During a seminar on July sixth at the Hofstra Journalism Institute, John McNally, environmental and communication director for the Rauch Foundation, stated that Long Island is known for being the third most segregated suburban community in the country. Long Island has been known for having schools that are among the best in the nation, but it also contains many poorly performing schools. Many of the poorly performing schools are isolated in small, less funded school districts. The bad school districts are set apart by the income disparity amongst different areas and races. The Long Island Index claims that “[b]lack and Latino children attend schools with poor academic records and a largely minority student body in areas characterized by higher poverty rates than schools attended by most Whites on Long Island.”
Many people on Long Island are oblivious to the segregation around them. A majority of the White Long Islanders goes to non-diverse schools and they believe that children from different racial and economic backgrounds receive the same education that they do. 57% of the local Long Islanders believe that a child from a low-income family receives the same or better educational quality as a child from a middle-income family according to the Long Island Index. This, unfortunately, is not the case.
The people attending the high income schools are predominantly White. There are only 15% Black/Hispanic people and 6% Asian leaving the 79% to White people on Long Island. In the low income schools, however, the majority is Black/Hispanic people at 90% and White people are in the minority at 9% while Asians are at 1%. Judging by the data compiled by the Long Island Index, it is quite clear that 88% of high income students meet the 4th grade English standards, whereas, only 66% in the low income schools meet those same standards.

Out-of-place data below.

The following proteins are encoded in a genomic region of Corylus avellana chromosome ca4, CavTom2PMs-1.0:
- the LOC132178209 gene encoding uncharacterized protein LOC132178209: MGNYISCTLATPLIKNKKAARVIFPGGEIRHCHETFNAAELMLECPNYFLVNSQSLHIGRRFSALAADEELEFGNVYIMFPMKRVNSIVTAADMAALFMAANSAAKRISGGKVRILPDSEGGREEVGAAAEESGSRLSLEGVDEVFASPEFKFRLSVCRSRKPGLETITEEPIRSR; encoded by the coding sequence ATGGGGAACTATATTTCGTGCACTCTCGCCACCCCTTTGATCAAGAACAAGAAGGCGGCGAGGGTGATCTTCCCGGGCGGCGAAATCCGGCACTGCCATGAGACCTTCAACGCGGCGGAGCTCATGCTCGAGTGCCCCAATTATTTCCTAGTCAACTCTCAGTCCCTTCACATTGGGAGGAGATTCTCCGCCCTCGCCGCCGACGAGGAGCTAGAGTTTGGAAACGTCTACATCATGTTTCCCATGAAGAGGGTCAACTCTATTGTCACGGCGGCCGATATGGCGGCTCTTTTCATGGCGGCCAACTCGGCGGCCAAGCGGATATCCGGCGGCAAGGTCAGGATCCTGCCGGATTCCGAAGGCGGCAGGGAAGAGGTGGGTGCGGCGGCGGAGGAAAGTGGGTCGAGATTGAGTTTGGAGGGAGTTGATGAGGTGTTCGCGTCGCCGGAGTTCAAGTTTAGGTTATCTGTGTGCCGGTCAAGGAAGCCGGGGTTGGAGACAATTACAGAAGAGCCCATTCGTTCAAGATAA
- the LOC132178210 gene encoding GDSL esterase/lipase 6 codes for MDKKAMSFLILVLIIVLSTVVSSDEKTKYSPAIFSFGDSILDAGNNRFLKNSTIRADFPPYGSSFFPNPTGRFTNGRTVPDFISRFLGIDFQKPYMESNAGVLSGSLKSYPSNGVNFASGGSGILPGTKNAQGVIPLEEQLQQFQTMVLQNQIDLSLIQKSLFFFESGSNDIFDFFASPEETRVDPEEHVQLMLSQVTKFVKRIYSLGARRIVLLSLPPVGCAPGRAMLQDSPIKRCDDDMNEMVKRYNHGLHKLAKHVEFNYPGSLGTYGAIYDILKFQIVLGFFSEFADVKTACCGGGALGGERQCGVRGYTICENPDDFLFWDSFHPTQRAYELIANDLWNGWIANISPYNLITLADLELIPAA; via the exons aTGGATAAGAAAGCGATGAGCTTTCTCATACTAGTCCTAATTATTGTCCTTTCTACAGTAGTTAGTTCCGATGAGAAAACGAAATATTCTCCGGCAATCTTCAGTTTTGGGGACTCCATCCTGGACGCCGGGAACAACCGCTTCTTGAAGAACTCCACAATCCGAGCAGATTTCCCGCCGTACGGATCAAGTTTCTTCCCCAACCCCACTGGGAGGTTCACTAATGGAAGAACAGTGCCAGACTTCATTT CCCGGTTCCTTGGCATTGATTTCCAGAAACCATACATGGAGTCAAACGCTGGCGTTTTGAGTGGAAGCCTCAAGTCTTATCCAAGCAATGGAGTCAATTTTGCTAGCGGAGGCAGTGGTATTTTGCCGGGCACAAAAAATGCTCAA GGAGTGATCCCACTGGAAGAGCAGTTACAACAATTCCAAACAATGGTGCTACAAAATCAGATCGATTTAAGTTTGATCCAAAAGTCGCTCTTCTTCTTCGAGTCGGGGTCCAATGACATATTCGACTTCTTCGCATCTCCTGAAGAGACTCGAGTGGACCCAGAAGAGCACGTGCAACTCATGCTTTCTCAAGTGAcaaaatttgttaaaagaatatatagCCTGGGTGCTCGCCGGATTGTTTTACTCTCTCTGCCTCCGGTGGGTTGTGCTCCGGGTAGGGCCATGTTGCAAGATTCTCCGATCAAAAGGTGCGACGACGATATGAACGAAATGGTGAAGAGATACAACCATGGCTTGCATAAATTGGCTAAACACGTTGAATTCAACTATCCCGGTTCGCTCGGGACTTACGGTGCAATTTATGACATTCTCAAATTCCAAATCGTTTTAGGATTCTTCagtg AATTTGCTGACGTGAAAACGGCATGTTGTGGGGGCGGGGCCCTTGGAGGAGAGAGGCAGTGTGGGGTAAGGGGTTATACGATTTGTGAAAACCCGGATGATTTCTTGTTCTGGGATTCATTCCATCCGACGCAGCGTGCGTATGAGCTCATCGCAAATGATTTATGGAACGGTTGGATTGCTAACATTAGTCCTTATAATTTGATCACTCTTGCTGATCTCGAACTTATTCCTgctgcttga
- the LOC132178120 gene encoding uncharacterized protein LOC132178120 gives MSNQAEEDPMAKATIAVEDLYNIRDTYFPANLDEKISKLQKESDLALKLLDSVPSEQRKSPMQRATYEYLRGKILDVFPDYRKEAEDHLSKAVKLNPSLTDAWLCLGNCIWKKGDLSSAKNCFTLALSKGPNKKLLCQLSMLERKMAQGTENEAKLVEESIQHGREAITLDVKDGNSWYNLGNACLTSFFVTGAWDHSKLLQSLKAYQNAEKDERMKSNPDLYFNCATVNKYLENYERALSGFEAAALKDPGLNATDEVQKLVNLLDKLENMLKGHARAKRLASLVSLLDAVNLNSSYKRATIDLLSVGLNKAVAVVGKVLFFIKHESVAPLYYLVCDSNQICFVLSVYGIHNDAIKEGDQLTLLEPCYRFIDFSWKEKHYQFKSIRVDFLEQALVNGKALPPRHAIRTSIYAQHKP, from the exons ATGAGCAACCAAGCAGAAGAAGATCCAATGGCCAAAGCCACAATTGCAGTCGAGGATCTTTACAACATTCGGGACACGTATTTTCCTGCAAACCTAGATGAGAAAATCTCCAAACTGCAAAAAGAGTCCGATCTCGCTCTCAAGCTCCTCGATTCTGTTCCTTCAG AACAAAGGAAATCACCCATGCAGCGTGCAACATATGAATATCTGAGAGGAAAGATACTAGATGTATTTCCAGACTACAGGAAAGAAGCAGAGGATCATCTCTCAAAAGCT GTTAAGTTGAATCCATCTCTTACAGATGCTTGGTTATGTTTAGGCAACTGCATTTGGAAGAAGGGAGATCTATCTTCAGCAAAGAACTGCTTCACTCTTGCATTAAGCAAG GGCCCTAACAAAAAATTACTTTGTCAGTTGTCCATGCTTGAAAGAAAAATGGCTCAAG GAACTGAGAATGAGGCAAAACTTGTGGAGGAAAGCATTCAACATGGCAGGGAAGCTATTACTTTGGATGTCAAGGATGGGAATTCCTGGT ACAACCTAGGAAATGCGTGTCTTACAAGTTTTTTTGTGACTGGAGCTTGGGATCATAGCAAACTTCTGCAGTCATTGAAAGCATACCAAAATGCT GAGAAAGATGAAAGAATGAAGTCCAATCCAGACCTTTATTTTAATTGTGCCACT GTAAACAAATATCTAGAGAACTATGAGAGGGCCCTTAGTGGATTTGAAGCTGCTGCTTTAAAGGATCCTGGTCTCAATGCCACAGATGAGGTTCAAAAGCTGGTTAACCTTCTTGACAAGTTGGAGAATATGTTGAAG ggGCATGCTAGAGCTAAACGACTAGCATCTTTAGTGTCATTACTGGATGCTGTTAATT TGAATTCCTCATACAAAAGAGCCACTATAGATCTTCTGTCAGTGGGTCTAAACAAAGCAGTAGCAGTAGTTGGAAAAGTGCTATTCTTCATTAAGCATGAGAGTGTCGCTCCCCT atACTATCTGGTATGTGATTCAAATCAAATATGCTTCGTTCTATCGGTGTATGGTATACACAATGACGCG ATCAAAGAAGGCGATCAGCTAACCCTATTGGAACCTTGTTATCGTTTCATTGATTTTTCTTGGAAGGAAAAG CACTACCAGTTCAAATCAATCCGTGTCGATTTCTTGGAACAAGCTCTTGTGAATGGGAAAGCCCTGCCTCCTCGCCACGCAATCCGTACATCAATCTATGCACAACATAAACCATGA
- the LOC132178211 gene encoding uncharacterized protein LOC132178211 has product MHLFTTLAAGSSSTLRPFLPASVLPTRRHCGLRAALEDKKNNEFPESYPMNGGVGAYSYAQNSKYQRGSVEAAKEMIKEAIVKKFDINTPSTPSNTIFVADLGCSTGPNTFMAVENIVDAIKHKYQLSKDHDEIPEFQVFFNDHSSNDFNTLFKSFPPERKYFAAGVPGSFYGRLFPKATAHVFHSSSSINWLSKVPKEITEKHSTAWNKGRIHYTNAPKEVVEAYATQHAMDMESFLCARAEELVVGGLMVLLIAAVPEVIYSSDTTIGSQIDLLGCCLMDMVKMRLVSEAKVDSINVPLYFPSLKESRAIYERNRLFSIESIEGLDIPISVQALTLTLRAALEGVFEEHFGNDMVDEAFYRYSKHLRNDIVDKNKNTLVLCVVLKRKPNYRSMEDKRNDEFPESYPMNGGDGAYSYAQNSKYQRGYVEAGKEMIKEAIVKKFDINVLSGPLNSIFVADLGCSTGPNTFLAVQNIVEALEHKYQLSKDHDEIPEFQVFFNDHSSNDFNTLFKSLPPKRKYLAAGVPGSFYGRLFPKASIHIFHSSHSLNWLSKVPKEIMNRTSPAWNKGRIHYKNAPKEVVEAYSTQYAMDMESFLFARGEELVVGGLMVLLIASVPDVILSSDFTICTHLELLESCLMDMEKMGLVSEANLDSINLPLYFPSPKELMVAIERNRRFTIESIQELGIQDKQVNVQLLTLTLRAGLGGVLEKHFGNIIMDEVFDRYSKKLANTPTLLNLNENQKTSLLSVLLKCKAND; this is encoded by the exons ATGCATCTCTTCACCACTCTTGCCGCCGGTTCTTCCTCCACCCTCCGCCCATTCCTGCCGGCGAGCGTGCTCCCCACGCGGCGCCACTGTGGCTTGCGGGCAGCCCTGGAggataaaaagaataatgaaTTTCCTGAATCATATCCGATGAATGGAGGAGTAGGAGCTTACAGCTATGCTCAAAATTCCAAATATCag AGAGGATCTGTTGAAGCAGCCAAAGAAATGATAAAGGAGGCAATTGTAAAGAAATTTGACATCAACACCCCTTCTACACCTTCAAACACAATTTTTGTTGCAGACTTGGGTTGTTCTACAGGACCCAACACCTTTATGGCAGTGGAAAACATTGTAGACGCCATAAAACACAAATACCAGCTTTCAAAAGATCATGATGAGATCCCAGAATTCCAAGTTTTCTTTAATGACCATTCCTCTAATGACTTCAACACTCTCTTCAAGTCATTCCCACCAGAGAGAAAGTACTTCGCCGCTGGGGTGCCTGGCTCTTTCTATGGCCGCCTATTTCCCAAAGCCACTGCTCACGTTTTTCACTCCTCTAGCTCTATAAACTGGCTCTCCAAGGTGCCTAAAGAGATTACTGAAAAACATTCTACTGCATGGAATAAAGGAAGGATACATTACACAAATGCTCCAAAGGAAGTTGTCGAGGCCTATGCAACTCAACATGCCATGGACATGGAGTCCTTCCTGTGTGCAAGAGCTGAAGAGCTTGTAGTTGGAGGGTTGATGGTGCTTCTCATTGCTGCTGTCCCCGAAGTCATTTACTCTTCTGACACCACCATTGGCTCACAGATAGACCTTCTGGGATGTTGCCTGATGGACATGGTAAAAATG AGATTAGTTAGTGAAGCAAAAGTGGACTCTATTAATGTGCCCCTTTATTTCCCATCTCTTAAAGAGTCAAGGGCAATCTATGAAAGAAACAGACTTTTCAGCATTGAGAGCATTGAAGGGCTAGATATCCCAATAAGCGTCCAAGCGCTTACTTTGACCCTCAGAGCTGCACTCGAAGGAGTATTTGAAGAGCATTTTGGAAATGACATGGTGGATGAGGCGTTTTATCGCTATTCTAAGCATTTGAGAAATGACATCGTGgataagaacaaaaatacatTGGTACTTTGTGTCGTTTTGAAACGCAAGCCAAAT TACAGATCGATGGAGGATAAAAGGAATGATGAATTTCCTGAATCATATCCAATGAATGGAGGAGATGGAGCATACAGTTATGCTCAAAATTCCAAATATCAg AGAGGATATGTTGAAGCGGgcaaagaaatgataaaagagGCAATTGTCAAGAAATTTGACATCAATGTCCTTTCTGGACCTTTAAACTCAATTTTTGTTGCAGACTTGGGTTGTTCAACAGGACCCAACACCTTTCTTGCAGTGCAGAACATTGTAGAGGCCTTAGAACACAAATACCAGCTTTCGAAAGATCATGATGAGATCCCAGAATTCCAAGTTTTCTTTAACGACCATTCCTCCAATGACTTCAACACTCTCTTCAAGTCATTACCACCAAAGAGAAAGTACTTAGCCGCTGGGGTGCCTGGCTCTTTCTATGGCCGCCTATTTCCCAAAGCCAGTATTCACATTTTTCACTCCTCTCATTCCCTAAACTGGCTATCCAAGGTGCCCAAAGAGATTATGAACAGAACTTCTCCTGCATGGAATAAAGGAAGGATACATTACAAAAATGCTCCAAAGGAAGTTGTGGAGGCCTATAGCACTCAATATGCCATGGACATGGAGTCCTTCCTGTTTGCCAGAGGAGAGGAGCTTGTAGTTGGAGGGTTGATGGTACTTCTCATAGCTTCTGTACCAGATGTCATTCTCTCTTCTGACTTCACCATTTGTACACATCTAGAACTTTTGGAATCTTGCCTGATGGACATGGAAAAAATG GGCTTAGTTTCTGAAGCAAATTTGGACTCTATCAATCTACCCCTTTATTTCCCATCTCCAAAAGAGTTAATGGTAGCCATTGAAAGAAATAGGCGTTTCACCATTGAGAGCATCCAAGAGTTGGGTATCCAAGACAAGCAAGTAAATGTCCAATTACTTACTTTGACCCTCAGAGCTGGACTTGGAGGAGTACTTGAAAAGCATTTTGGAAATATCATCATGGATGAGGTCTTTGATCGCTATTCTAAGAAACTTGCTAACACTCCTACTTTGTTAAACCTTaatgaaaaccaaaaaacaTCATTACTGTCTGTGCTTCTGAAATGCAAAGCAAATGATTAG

Not surprisingly, residents of high-need districts are less satisfied with their schools then that of residents in low-need districts. 46% of residents rated their school districts as excellent in the high-need districts, while those in the low-need districts rated 77%. High-need schools, with a predominantly Black and Latino student body, have far worse educational outcomes than average or low-need districts.
According to McNally, people should be exposed to the way the lower income schools are and to be aware to what is happening in higher-need districts. “Look at this breaking point and think how it can fundamentally change things. Look at it as an opportunity,” he says. McNally also advises to think of ways to better invest the money that is gained for the schools. If the district lines are drawn at the town level, many of the districts differences would disappear. Together the people can also strive to make all the students at regional level. Not only will brighter kids get even better grades but so will the mediocre and usually poorly performing students. McNally reminds Long Islanders to not think about what the school districts were in the past or are currently- but what it can be in the future.